The Battle of the Villa Fiorita (1965)
Maxine Audley as Charmian
Rossano Brazzi as Lorenzo
Phyllis Calvert as Margot
Finlay Currie as Emcee
Elizabeth Dear as Debby
Rosi Di Pietro as Giuletta
Olivia Hussey as Donna
Ursula Jeans as Lady Anthea
Ettore Manni as Father Rossi
Celia Matania as Celestina
Maureen O’Hara as Moira
Martin Stephens as Michael
Richard Todd as Darrell
Richard Wattis as Travel Agent
based on a story by Rumer Godden
Director of Photography
Delmer Dawes in association with Warner Brothers
In the quiet Thames-side village where she lived with her diplomat husband, Darrell (RICHARD TODD), and her two school-age children, Michael (MARTIN STEPHENS) and Debby (ELIZABETH DEAR), the last person who might have been suspected of plunging into a passionate love affair is Moira Clavering (MAUREEN O’HARA). Yet when a Festival of Arts is held in the community, and famed and gifted Italian composer Lorenzo Tassara (ROSSANO BRAZZI) attends to receive a gold medal to honor him, Moira senses him to be the one man on earth who can make her forget everything that has been important in her life. And Lorenzo sets out to confirm this feeling, for since the death of his young wife many years before, he has concentrated solely on his career and has not opened his heart to another woman.
After her first surrender in a dawn tryst, Moira now must face the need to tell her husband. Confronted with a situation beyond his control, Darrell decides that the sole way to handle the matrimonial crisis is to have Moira go to Italy with her lover.
At the Villa Fiorita, Lorenzo’s luxurious and sun-drenched home on the shores of beautiful Lake Garda, the lovers’ dream-like pre-honeymoon begins. Basking in Lorenzo’s adoration and generosity Moira is transformed from a quietly attractive village woman into a creature of elegance and beauty, one who is radiantly and unashamedly in love for the first time in her life.
In England, however, the children have been given a severely edited report of their mother’s disappearance. When their father leaves on a diplomatic mission, Michael and Debby discuss the situation, decide it is not to their liking and resolve to travel to Italy to bring Moira home. To raise money for the expedition, they sell Debby’s pony and Michael’s coin collection. They make their way to Dover, Calais, Paris and the Alps and burst into the Villa Fiorita like a couple of starving vagrants who are also determined to regain their mother. Thus “the battle of the Villa Fiorita” is joined.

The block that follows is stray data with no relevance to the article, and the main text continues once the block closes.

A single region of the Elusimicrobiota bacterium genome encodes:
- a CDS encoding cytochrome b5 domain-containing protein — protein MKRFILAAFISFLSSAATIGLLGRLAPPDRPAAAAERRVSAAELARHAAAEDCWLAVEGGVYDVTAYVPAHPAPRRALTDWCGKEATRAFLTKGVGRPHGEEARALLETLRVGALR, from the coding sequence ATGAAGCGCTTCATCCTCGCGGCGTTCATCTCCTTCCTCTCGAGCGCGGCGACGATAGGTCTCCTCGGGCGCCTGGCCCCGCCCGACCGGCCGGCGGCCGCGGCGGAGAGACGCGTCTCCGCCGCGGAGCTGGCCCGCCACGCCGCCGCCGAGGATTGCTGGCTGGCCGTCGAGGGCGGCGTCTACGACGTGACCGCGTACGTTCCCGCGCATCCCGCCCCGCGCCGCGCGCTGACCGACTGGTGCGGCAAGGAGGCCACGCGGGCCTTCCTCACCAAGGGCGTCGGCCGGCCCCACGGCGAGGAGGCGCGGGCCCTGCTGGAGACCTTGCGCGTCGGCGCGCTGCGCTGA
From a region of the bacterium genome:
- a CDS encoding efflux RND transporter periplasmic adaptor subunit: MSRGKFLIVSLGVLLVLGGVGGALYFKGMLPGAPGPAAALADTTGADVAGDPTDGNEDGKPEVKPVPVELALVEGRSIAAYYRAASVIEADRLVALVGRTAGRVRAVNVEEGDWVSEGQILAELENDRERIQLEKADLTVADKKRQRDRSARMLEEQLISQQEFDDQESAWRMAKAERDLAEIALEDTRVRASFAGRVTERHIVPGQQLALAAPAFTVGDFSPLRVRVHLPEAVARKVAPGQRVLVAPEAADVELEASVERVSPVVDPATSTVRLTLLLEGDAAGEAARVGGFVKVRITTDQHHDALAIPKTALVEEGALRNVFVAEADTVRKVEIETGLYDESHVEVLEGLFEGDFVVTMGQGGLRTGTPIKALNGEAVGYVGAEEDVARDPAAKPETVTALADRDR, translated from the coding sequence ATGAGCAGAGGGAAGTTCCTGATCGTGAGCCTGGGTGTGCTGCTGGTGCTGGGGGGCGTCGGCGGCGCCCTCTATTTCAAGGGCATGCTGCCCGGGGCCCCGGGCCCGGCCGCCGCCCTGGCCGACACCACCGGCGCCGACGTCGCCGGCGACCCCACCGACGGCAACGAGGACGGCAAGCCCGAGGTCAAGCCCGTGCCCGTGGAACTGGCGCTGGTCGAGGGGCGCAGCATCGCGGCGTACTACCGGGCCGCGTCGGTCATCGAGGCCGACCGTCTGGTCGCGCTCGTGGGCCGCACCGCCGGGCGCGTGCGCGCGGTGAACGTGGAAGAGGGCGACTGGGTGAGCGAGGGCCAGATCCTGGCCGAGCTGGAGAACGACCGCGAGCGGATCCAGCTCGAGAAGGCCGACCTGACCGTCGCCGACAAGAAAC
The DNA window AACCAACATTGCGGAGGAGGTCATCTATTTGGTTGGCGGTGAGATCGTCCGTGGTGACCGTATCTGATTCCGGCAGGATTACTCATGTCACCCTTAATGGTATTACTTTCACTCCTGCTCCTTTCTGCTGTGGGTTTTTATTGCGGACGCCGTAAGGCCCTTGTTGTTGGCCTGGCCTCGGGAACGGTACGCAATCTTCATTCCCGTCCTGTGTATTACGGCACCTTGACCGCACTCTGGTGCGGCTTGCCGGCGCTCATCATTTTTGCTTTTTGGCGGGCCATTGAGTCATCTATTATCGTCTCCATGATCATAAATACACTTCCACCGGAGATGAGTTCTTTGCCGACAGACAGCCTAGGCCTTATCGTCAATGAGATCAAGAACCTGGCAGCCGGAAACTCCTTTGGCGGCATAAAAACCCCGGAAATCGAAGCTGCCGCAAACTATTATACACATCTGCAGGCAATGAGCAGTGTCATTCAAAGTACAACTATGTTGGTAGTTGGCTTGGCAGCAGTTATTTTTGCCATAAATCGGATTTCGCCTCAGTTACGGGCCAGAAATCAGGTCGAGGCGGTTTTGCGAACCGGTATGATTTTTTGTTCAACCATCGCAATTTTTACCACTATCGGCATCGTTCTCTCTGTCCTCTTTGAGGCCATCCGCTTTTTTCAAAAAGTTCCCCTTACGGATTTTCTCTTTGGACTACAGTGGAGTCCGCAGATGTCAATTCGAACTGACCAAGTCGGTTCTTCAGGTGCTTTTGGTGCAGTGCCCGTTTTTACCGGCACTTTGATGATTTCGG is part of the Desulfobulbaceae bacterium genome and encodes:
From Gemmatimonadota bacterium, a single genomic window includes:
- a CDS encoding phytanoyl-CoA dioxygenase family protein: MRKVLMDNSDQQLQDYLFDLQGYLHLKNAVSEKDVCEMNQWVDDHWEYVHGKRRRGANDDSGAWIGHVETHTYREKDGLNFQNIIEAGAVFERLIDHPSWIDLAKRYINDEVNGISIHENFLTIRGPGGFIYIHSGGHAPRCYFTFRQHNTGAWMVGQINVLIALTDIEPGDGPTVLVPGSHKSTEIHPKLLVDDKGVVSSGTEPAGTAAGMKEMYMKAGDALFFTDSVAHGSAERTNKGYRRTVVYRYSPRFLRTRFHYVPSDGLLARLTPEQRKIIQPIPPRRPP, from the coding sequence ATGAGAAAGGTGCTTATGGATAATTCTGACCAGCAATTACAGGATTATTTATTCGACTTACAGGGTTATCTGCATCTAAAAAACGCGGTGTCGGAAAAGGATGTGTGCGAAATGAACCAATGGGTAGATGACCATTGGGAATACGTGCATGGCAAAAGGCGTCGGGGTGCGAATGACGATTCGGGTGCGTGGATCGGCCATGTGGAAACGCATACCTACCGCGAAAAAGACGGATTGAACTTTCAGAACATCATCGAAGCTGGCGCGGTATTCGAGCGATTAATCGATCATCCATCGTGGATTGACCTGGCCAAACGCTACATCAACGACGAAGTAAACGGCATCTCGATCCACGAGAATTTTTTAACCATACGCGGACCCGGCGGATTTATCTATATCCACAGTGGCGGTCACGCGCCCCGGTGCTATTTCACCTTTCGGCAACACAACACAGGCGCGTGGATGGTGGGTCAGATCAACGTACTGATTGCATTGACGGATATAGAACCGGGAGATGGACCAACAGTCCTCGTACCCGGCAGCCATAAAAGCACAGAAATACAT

Which side will win – lovers or children? For Moira’s two youngsters now find an ally in Lorenzo’s disapproving daughter, Donna (OLIVIA HUSSEY). The last portion of the conflict involves humor, pathos and near-tragedy as the children become fiercer in their resolve to destroy the lovers’ relationship, and Moira and Lorenzo struggle to preserve their happiness. The tide of the battle flows and ebbs, and then a night of terror for all concerned brings a solution.”
“I love the movie and was surprised by Maureen O’Hara, who usually plays a feisty, stubborn character In this she is soft and vulnerable, more malleable in accepting advice from her male counterpart. The children, on whom the plot depends a great deal, are quite wonderful. Martin Stephens (who you may recall was Rossano’s son in “Count Your Blessings”) as O’Hara’s son struck just the right note between obnoxious adolescent and wise older brother. The daughters of the pair were sweet, adorable and obstinate and willful, all the things most twelve year olds are. What a multi-faceted actor Rossano is! First so deliciously happy with his new-found love. Later he is wise and firm in his theories about children and how to deal with their demands. At the end he loses control, becomes totally frustrated and goes out to “get royally drunk”. One hopes for a happy ending, but as in so many of Rossano’s movies, it is impossible.” Connie Liss, New Jersey
Martin Stephens, who co-starred with Rossano and Maureen O’Hara in this film, had worked with him before, in Count Your Blessings when he was nine years old. By the time of Villa Fiorita, Martin had reached the venerable age of fifteen, and was contemplating retirement. According to the Pressbook:
“Martin Stephens, a veteren actor, recently completed his 14th motion picture role … and promptly announced he was ready to retire from the acting profession — at the age of fifteen… now, Martin plans a new career, as an architect. He must first pass his examinations for Advanced Level School, essential for university entrance in England. Thus … Martin plans to retire from acting to emphasize schooling.”